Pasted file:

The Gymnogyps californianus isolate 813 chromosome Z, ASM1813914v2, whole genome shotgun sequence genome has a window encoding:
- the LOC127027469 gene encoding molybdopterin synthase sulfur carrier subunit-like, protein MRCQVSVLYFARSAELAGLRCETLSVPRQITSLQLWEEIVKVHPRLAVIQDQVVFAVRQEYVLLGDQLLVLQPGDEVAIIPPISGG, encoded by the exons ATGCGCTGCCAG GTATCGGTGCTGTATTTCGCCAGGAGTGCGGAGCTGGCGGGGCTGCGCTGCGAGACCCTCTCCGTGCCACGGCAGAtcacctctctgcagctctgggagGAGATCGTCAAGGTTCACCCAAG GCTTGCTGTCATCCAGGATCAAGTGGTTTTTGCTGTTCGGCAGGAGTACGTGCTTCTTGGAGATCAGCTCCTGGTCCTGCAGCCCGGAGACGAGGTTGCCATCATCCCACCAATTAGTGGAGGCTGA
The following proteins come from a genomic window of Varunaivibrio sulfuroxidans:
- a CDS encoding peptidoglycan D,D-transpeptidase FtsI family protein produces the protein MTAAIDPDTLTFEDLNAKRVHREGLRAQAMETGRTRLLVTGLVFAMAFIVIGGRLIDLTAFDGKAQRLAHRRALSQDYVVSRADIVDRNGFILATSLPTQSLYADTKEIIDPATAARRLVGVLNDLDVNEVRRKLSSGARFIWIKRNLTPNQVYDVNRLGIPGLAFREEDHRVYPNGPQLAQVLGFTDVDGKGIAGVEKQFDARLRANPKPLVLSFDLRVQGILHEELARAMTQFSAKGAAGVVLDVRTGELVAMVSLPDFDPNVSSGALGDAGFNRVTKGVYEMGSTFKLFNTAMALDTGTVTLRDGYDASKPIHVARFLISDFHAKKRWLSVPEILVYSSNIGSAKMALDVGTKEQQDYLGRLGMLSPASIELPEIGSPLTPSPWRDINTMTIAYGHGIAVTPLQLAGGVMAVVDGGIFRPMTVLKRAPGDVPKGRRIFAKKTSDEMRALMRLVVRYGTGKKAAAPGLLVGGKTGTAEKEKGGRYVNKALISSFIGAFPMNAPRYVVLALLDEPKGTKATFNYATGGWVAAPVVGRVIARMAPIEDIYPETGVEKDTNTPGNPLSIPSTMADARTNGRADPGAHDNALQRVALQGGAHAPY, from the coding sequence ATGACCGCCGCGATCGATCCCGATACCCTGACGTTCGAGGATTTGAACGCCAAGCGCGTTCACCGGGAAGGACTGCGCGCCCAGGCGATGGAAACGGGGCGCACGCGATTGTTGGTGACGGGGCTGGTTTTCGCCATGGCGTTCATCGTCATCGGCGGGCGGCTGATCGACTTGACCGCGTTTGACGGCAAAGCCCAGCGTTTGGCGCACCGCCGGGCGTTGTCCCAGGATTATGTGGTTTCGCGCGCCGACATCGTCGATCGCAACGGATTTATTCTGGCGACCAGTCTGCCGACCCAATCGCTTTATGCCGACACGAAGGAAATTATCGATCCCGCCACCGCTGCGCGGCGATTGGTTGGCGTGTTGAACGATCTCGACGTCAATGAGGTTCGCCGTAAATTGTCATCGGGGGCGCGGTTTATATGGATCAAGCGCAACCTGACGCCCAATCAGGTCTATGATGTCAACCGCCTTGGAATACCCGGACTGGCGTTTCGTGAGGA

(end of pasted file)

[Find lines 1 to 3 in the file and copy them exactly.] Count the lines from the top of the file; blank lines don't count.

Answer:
The Gymnogyps californianus isolate 813 chromosome Z, ASM1813914v2, whole genome shotgun sequence genome has a window encoding:
- the LOC127027469 gene encoding molybdopterin synthase sulfur carrier subunit-like, protein MRCQVSVLYFARSAELAGLRCETLSVPRQITSLQLWEEIVKVHPRLAVIQDQVVFAVRQEYVLLGDQLLVLQPGDEVAIIPPISGG, encoded by the exons ATGCGCTGCCAG GTATCGGTGCTGTATTTCGCCAGGAGTGCGGAGCTGGCGGGGCTGCGCTGCGAGACCCTCTCCGTGCCACGGCAGAtcacctctctgcagctctgggagGAGATCGTCAAGGTTCACCCAAG GCTTGCTGTCATCCAGGATCAAGTGGTTTTTGCTGTTCGGCAGGAGTACGTGCTTCTTGGAGATCAGCTCCTGGTCCTGCAGCCCGGAGACGAGGTTGCCATCATCCCACCAATTAGTGGAGGCTGA
The following proteins come from a genomic window of Varunaivibrio sulfuroxidans: